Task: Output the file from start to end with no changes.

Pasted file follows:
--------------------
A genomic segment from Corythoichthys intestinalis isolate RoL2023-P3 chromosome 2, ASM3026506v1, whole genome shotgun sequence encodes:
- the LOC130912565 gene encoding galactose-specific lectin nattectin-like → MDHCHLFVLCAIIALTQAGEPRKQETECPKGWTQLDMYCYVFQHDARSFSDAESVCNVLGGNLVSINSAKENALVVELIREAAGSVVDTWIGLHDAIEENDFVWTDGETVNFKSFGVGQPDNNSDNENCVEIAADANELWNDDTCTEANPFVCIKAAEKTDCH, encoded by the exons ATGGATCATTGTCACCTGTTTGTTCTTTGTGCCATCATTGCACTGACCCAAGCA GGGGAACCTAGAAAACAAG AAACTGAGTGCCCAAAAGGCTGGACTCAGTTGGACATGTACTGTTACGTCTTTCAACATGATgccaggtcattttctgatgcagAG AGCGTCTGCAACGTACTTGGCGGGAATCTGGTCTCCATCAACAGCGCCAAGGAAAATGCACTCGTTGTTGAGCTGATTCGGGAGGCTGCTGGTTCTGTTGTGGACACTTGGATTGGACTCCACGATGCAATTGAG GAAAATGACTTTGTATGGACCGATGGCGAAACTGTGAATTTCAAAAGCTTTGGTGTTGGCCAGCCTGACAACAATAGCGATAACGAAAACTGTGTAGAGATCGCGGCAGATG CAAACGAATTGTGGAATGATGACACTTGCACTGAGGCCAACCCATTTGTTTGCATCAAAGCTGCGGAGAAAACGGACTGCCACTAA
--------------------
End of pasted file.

A genomic segment from Corythoichthys intestinalis isolate RoL2023-P3 chromosome 2, ASM3026506v1, whole genome shotgun sequence encodes:
- the LOC130912565 gene encoding galactose-specific lectin nattectin-like → MDHCHLFVLCAIIALTQAGEPRKQETECPKGWTQLDMYCYVFQHDARSFSDAESVCNVLGGNLVSINSAKENALVVELIREAAGSVVDTWIGLHDAIEENDFVWTDGETVNFKSFGVGQPDNNSDNENCVEIAADANELWNDDTCTEANPFVCIKAAEKTDCH, encoded by the exons ATGGATCATTGTCACCTGTTTGTTCTTTGTGCCATCATTGCACTGACCCAAGCA GGGGAACCTAGAAAACAAG AAACTGAGTGCCCAAAAGGCTGGACTCAGTTGGACATGTACTGTTACGTCTTTCAACATGATgccaggtcattttctgatgcagAG AGCGTCTGCAACGTACTTGGCGGGAATCTGGTCTCCATCAACAGCGCCAAGGAAAATGCACTCGTTGTTGAGCTGATTCGGGAGGCTGCTGGTTCTGTTGTGGACACTTGGATTGGACTCCACGATGCAATTGAG GAAAATGACTTTGTATGGACCGATGGCGAAACTGTGAATTTCAAAAGCTTTGGTGTTGGCCAGCCTGACAACAATAGCGATAACGAAAACTGTGTAGAGATCGCGGCAGATG CAAACGAATTGTGGAATGATGACACTTGCACTGAGGCCAACCCATTTGTTTGCATCAAAGCTGCGGAGAAAACGGACTGCCACTAA